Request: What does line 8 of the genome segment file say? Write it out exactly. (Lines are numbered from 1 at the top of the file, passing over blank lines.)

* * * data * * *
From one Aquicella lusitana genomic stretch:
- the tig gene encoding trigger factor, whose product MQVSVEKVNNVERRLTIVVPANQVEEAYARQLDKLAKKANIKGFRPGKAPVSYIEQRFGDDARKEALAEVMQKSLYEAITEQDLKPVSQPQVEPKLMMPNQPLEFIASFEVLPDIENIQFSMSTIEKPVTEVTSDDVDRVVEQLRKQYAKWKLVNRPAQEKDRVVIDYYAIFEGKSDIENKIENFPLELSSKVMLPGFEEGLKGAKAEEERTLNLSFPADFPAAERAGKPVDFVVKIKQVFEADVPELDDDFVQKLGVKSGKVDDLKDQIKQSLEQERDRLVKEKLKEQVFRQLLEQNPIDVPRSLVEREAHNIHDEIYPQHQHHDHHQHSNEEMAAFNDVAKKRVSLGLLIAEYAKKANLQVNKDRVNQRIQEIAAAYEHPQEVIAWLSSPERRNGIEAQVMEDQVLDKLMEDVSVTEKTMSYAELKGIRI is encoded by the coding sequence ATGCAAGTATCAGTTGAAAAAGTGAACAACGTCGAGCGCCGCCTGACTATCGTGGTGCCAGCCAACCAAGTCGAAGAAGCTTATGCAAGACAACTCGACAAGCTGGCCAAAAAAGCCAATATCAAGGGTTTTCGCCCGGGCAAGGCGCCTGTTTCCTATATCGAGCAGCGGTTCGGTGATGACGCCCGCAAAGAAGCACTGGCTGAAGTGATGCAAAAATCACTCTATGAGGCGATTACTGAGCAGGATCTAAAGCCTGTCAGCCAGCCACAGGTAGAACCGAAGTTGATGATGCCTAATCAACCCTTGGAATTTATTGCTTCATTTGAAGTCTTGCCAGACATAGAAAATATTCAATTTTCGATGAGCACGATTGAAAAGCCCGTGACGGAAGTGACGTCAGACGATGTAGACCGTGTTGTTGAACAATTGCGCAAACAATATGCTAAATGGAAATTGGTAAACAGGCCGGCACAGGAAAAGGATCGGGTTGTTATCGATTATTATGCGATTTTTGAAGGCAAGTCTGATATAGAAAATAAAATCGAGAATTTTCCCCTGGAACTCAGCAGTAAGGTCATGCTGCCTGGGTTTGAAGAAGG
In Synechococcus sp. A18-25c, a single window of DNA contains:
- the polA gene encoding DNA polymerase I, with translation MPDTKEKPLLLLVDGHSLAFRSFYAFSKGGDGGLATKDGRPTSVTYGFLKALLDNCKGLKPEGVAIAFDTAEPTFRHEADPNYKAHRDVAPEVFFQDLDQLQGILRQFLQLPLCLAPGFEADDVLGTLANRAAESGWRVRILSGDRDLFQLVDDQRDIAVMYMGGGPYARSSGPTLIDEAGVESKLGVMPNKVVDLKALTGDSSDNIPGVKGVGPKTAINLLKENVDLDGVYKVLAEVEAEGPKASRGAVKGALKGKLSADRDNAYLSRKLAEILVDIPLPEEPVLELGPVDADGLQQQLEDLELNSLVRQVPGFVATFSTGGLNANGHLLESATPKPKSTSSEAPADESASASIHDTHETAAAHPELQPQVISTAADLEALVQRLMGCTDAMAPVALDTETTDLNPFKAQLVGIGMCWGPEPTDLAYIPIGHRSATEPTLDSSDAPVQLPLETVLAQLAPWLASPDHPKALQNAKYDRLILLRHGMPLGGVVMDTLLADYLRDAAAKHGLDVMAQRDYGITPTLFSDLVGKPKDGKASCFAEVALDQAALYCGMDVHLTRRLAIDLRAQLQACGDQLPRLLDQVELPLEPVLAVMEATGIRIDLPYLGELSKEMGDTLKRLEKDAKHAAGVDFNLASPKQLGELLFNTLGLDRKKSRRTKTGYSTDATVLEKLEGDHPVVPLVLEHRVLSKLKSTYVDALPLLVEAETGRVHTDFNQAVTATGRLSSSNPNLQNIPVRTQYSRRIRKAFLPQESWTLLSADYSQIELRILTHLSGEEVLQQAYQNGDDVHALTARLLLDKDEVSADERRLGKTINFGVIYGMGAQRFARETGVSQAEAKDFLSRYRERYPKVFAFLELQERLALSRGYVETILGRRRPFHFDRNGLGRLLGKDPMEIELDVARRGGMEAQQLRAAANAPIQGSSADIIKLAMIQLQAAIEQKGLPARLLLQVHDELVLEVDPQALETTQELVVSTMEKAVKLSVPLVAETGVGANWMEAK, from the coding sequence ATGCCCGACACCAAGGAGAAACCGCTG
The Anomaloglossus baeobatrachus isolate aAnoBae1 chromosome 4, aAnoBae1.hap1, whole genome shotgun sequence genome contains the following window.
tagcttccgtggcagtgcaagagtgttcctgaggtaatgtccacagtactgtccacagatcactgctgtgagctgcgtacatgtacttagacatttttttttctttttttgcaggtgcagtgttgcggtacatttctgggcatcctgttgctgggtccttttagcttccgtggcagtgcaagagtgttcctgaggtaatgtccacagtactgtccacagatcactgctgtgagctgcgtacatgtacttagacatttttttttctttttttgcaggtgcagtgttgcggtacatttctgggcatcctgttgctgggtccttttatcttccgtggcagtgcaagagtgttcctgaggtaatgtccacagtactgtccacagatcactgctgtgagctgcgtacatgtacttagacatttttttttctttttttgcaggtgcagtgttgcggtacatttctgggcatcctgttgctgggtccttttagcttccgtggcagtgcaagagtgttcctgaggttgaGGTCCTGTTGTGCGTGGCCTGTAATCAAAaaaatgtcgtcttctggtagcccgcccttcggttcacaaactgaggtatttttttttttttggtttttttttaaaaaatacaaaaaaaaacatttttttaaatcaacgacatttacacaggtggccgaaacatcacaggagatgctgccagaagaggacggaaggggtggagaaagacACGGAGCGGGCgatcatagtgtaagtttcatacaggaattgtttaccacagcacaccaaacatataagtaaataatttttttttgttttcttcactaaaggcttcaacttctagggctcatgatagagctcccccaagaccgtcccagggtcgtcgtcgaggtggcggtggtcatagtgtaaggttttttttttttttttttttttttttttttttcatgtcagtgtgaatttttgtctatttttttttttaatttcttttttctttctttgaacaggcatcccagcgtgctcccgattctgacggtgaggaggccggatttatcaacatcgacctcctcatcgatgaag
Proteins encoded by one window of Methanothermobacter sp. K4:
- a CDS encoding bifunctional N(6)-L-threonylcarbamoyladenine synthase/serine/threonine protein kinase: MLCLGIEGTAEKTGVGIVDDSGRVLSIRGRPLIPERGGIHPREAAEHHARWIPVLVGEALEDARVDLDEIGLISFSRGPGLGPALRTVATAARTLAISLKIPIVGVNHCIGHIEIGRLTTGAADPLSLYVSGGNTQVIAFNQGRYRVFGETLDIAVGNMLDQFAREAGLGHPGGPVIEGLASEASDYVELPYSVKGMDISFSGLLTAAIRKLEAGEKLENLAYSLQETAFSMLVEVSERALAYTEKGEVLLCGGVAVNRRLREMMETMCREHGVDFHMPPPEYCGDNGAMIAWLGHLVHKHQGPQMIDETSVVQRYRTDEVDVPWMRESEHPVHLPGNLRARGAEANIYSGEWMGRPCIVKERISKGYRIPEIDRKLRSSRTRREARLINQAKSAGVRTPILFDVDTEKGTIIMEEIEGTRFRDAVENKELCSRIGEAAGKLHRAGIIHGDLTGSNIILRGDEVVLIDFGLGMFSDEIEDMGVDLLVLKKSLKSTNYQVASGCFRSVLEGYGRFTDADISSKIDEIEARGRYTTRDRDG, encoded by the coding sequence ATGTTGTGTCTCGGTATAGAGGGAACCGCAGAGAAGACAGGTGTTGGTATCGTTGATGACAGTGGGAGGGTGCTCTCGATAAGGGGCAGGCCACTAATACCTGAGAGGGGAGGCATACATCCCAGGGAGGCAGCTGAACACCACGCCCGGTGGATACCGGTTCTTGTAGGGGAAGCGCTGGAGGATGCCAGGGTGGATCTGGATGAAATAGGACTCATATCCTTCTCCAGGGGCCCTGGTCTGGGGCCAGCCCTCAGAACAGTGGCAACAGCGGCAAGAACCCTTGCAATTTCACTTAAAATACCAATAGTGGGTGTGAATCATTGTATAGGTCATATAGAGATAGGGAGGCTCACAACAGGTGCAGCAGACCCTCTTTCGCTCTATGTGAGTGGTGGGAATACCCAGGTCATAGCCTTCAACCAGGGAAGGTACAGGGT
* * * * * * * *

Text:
- a CDS encoding bifunctional N(6)-L-threonylcarbamoyladenine synthase/serine/threonine protein kinase: MLCLGIEGTAEKTGVGIVDDSGRVLSIRGRPLIPERGGIHPREAAEHHARWIPVLVGEALEDARVDLDEIGLISFSRGPGLGPALRTVATAARTLAISLKIPIVGVNHCIGHIEIGRLTTGAADPLSLYVSGGNTQVIAFNQGRYRVFGETLDIAVGNMLDQFAREAGLGHPGGPVIEGLASEASDYVELPYSVKGMDISFSGLLTAAIRKLEAGEKLENLAYSLQETAFSMLVEVSERALAYTEKGEVLLCGGVAVNRRLREMMETMCREHGVDFHMPPPEYCGDNGAMIAWLGHLVHKHQGPQMIDETSVVQRYRTDEVDVPWMRESEHPVHLPGNLRARGAEANIYSGEWMGRPCIVKERISKGYRIPEIDRKLRSSRTRREARLINQAKSAGVRTPILFDVDTEKGTIIMEEIEGTRFRDAVENKELCSRIGEAAGKLHRAGIIHGDLTGSNIILRGDEVVLIDFGLGMFSDEIEDMGVDLLVLKKSLKSTNYQVASGCFRSVLEGYGRFTDADISSKIDEIEARGRYTTRDRDG, encoded by the coding sequence ATGTTGTGTCTCGGTATAGAGGGAACCGCAGAGAAGACAGGTGTTGGTATCGTTGATGACAGTGGGAGGGTGCTCTCGATAAGGGGCAGGCCACTAATACCTGAGAGGGGAGGCATACATCCCAGGGAGGCAGCTGAACACCACGCCCGGTGGATACCGGTTCTTGTAGGGGAAGCGCTGGAGGATGCCAGGGTGGATCTGGATGAAATAGGACTCATATCCTTCTCCAGGGGCCCTGGTCTGGGGCCAGCCCTCAGAACAGTGGCAACAGCGGCAAGAACCCTTGCAATTTCACTTAAAATACCAATAGTGGGTGTGAATCATTGTATAGGTCATATAGAGATAGGGAGGCTCACAACAGGTGCAGCAGACCCTCTTTCGCTCTATGTGAGTGGTGGGAATACCCAGGTCATAGCCTTCAACCAGGGAAGGTACAGGGT